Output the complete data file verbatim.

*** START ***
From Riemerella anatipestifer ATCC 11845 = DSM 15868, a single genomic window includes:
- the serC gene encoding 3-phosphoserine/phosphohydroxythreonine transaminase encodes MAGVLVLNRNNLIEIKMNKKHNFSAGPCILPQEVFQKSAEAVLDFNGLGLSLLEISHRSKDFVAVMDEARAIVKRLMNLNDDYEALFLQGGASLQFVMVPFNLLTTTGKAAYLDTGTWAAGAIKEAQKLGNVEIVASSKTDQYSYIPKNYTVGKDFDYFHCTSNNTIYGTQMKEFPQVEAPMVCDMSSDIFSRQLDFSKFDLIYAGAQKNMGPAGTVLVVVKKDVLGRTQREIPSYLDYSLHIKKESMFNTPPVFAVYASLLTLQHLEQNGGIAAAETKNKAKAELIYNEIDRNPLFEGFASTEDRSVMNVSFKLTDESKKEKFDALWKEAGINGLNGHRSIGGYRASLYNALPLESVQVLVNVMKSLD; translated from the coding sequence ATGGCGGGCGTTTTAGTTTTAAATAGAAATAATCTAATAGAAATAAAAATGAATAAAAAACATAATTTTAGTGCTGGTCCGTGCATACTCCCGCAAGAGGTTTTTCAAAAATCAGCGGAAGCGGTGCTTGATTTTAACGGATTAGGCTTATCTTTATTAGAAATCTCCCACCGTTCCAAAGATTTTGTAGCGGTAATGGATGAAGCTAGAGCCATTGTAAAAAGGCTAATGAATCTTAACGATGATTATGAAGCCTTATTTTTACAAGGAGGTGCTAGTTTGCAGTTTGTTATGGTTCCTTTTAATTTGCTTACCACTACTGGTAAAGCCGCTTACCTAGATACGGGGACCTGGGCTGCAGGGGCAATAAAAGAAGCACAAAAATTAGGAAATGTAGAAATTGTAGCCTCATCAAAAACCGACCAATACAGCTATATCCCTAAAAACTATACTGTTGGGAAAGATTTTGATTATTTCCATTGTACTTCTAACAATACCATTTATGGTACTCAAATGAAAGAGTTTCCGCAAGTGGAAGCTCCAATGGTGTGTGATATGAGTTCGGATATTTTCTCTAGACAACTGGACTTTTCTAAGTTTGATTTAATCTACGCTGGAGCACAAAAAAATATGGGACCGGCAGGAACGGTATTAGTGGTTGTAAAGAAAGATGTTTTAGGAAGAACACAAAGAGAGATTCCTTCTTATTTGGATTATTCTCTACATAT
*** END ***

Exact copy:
From Riemerella anatipestifer ATCC 11845 = DSM 15868, a single genomic window includes:
- the serC gene encoding 3-phosphoserine/phosphohydroxythreonine transaminase encodes MAGVLVLNRNNLIEIKMNKKHNFSAGPCILPQEVFQKSAEAVLDFNGLGLSLLEISHRSKDFVAVMDEARAIVKRLMNLNDDYEALFLQGGASLQFVMVPFNLLTTTGKAAYLDTGTWAAGAIKEAQKLGNVEIVASSKTDQYSYIPKNYTVGKDFDYFHCTSNNTIYGTQMKEFPQVEAPMVCDMSSDIFSRQLDFSKFDLIYAGAQKNMGPAGTVLVVVKKDVLGRTQREIPSYLDYSLHIKKESMFNTPPVFAVYASLLTLQHLEQNGGIAAAETKNKAKAELIYNEIDRNPLFEGFASTEDRSVMNVSFKLTDESKKEKFDALWKEAGINGLNGHRSIGGYRASLYNALPLESVQVLVNVMKSLD; translated from the coding sequence ATGGCGGGCGTTTTAGTTTTAAATAGAAATAATCTAATAGAAATAAAAATGAATAAAAAACATAATTTTAGTGCTGGTCCGTGCATACTCCCGCAAGAGGTTTTTCAAAAATCAGCGGAAGCGGTGCTTGATTTTAACGGATTAGGCTTATCTTTATTAGAAATCTCCCACCGTTCCAAAGATTTTGTAGCGGTAATGGATGAAGCTAGAGCCATTGTAAAAAGGCTAATGAATCTTAACGATGATTATGAAGCCTTATTTTTACAAGGAGGTGCTAGTTTGCAGTTTGTTATGGTTCCTTTTAATTTGCTTACCACTACTGGTAAAGCCGCTTACCTAGATACGGGGACCTGGGCTGCAGGGGCAATAAAAGAAGCACAAAAATTAGGAAATGTAGAAATTGTAGCCTCATCAAAAACCGACCAATACAGCTATATCCCTAAAAACTATACTGTTGGGAAAGATTTTGATTATTTCCATTGTACTTCTAACAATACCATTTATGGTACTCAAATGAAAGAGTTTCCGCAAGTGGAAGCTCCAATGGTGTGTGATATGAGTTCGGATATTTTCTCTAGACAACTGGACTTTTCTAAGTTTGATTTAATCTACGCTGGAGCACAAAAAAATATGGGACCGGCAGGAACGGTATTAGTGGTTGTAAAGAAAGATGTTTTAGGAAGAACACAAAGAGAGATTCCTTCTTATTTGGATTATTCTCTACATAT